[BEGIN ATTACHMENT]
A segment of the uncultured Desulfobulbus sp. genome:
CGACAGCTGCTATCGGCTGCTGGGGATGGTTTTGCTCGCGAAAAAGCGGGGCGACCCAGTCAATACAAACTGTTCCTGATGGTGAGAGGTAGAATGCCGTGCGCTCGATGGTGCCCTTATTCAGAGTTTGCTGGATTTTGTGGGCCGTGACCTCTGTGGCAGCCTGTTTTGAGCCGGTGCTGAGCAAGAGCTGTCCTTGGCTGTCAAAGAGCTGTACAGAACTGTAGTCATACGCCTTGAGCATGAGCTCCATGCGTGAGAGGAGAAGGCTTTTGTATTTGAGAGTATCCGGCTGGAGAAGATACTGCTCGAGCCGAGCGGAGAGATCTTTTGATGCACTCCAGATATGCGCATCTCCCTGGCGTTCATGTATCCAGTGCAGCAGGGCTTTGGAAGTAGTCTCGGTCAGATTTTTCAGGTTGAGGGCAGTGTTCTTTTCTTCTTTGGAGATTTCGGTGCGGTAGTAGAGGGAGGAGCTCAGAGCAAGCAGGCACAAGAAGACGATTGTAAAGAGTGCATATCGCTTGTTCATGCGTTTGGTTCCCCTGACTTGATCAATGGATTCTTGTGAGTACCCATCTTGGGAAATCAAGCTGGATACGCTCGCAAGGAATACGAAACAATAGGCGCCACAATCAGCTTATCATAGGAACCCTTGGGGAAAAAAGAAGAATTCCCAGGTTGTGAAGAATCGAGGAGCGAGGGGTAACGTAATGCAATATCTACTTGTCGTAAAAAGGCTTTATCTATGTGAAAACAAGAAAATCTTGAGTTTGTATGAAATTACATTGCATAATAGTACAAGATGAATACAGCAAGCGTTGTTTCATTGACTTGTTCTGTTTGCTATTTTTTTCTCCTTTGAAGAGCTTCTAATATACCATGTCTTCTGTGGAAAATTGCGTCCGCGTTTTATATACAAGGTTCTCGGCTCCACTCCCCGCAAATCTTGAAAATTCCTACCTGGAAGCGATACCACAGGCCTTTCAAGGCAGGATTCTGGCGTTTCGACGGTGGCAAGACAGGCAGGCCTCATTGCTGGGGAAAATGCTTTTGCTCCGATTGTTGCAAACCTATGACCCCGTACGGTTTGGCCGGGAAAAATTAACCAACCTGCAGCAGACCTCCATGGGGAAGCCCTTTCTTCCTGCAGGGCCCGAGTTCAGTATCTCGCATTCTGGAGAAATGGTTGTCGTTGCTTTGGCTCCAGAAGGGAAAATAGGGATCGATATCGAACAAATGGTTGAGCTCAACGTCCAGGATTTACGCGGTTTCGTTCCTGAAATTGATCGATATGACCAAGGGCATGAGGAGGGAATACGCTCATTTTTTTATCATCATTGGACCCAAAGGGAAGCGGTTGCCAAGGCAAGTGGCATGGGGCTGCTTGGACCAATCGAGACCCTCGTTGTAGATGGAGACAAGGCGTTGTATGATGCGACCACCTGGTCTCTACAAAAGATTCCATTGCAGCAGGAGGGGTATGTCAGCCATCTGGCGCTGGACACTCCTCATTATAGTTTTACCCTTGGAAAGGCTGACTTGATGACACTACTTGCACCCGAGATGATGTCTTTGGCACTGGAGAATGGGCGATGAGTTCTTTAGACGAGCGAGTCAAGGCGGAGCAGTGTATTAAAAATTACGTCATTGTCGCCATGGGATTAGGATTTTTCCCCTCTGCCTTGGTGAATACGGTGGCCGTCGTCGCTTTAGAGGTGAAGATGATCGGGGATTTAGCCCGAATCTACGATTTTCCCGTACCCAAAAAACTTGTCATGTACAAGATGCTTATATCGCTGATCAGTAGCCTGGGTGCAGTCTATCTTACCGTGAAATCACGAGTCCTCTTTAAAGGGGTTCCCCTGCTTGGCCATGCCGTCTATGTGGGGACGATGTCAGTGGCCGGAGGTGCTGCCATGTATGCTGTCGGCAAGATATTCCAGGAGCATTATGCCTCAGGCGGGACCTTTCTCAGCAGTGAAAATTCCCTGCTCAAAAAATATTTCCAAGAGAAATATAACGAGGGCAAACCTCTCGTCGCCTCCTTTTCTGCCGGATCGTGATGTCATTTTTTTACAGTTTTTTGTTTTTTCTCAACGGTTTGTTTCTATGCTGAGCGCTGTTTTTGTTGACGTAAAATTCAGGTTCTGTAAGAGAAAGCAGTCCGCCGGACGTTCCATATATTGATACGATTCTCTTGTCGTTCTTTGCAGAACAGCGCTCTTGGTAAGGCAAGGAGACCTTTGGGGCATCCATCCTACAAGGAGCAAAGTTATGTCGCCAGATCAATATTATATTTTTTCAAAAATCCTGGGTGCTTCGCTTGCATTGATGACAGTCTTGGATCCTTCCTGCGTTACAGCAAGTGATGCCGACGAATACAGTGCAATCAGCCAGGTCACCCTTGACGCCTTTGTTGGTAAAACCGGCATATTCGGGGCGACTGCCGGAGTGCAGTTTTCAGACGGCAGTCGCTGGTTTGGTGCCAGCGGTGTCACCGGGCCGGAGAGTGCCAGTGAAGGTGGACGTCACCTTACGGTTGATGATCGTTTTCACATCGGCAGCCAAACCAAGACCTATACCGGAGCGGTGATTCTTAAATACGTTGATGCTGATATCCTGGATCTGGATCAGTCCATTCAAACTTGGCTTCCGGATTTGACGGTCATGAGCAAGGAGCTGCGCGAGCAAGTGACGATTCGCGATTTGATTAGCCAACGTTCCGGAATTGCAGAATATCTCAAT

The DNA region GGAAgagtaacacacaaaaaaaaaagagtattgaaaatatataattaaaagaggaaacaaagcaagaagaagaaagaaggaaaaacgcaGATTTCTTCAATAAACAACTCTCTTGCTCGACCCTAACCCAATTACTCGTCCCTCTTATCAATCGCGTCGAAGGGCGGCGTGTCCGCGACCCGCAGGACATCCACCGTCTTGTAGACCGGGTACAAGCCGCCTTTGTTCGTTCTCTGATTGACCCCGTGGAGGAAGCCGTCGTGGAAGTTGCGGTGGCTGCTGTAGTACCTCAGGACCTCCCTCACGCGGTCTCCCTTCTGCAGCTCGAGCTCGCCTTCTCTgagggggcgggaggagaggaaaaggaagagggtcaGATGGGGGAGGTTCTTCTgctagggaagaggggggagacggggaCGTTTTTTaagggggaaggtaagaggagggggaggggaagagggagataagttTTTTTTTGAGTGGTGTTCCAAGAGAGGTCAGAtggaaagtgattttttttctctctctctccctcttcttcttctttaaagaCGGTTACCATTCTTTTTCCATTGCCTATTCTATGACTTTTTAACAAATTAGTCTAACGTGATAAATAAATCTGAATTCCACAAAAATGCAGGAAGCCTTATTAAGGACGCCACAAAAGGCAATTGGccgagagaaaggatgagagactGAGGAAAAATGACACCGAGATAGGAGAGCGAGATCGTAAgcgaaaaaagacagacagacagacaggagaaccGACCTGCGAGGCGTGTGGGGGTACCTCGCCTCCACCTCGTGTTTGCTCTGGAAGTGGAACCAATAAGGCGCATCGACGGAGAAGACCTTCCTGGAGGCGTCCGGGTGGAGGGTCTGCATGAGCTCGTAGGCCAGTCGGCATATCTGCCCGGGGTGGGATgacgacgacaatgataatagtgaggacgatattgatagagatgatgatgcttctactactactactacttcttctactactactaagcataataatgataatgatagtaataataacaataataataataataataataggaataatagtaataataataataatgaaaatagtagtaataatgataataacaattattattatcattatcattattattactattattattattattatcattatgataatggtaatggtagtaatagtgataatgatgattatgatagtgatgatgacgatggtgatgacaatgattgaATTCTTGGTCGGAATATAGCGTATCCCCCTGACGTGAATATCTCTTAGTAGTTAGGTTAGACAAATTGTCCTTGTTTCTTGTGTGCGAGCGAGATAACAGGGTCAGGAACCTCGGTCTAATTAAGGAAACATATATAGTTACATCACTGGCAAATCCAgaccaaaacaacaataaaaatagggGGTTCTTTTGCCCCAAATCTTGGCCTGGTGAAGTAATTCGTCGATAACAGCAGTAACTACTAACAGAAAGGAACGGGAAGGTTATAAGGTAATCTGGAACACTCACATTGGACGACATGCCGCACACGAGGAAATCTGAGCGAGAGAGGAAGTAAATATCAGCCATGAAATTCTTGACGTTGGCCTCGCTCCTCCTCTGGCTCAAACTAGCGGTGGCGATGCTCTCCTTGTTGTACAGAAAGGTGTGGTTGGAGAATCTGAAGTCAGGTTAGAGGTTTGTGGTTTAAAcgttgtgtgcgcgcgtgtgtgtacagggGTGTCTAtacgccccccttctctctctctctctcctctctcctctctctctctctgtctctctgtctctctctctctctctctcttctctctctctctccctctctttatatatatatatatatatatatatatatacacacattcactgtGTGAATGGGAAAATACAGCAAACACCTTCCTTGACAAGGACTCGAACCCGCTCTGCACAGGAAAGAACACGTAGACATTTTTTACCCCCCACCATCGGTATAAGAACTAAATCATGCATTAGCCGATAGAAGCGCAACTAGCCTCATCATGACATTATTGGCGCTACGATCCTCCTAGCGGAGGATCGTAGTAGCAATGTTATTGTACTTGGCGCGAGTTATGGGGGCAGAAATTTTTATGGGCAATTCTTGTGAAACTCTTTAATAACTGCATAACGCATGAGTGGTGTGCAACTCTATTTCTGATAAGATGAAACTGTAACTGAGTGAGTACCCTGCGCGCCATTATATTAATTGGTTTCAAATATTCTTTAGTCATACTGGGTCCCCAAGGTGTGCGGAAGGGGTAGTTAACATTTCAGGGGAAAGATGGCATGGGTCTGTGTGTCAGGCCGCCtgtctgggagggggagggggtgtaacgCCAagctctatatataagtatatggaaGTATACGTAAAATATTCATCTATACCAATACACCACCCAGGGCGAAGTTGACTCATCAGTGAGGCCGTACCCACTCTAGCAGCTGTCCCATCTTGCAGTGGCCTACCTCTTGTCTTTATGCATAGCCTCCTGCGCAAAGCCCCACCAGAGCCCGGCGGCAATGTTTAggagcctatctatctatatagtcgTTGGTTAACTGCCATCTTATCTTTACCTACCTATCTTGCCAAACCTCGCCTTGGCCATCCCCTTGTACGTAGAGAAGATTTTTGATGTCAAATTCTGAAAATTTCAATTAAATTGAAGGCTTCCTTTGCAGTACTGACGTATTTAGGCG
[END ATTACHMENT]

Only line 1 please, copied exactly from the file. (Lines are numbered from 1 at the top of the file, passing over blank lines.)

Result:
A segment of the uncultured Desulfobulbus sp. genome: